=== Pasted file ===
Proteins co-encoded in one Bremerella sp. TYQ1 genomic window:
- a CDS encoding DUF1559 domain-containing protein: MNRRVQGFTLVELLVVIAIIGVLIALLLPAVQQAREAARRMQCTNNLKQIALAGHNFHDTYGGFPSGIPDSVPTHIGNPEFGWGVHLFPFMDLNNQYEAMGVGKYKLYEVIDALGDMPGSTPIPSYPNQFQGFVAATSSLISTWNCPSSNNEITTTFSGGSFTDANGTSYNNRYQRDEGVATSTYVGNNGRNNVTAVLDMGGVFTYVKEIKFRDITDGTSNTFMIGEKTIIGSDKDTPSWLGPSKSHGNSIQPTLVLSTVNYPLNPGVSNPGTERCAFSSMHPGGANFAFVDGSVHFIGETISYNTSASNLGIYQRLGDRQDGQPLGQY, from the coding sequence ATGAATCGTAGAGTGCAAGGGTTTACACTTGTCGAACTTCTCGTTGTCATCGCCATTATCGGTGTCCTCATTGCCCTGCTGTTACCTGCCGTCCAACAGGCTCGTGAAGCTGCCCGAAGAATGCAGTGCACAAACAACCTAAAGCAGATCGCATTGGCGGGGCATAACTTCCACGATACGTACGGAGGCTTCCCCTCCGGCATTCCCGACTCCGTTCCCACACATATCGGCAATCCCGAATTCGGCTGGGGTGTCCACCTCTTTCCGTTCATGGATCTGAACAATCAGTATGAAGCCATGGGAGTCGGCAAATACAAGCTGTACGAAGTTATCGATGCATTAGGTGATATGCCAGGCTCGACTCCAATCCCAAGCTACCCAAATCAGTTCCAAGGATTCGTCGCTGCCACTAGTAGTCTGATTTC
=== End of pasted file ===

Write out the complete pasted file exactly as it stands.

Proteins co-encoded in one Bremerella sp. TYQ1 genomic window:
- a CDS encoding DUF1559 domain-containing protein: MNRRVQGFTLVELLVVIAIIGVLIALLLPAVQQAREAARRMQCTNNLKQIALAGHNFHDTYGGFPSGIPDSVPTHIGNPEFGWGVHLFPFMDLNNQYEAMGVGKYKLYEVIDALGDMPGSTPIPSYPNQFQGFVAATSSLISTWNCPSSNNEITTTFSGGSFTDANGTSYNNRYQRDEGVATSTYVGNNGRNNVTAVLDMGGVFTYVKEIKFRDITDGTSNTFMIGEKTIIGSDKDTPSWLGPSKSHGNSIQPTLVLSTVNYPLNPGVSNPGTERCAFSSMHPGGANFAFVDGSVHFIGETISYNTSASNLGIYQRLGDRQDGQPLGQY, from the coding sequence ATGAATCGTAGAGTGCAAGGGTTTACACTTGTCGAACTTCTCGTTGTCATCGCCATTATCGGTGTCCTCATTGCCCTGCTGTTACCTGCCGTCCAACAGGCTCGTGAAGCTGCCCGAAGAATGCAGTGCACAAACAACCTAAAGCAGATCGCATTGGCGGGGCATAACTTCCACGATACGTACGGAGGCTTCCCCTCCGGCATTCCCGACTCCGTTCCCACACATATCGGCAATCCCGAATTCGGCTGGGGTGTCCACCTCTTTCCGTTCATGGATCTGAACAATCAGTATGAAGCCATGGGAGTCGGCAAATACAAGCTGTACGAAGTTATCGATGCATTAGGTGATATGCCAGGCTCGACTCCAATCCCAAGCTACCCAAATCAGTTCCAAGGATTCGTCGCTGCCACTAGTAGTCTGATTTC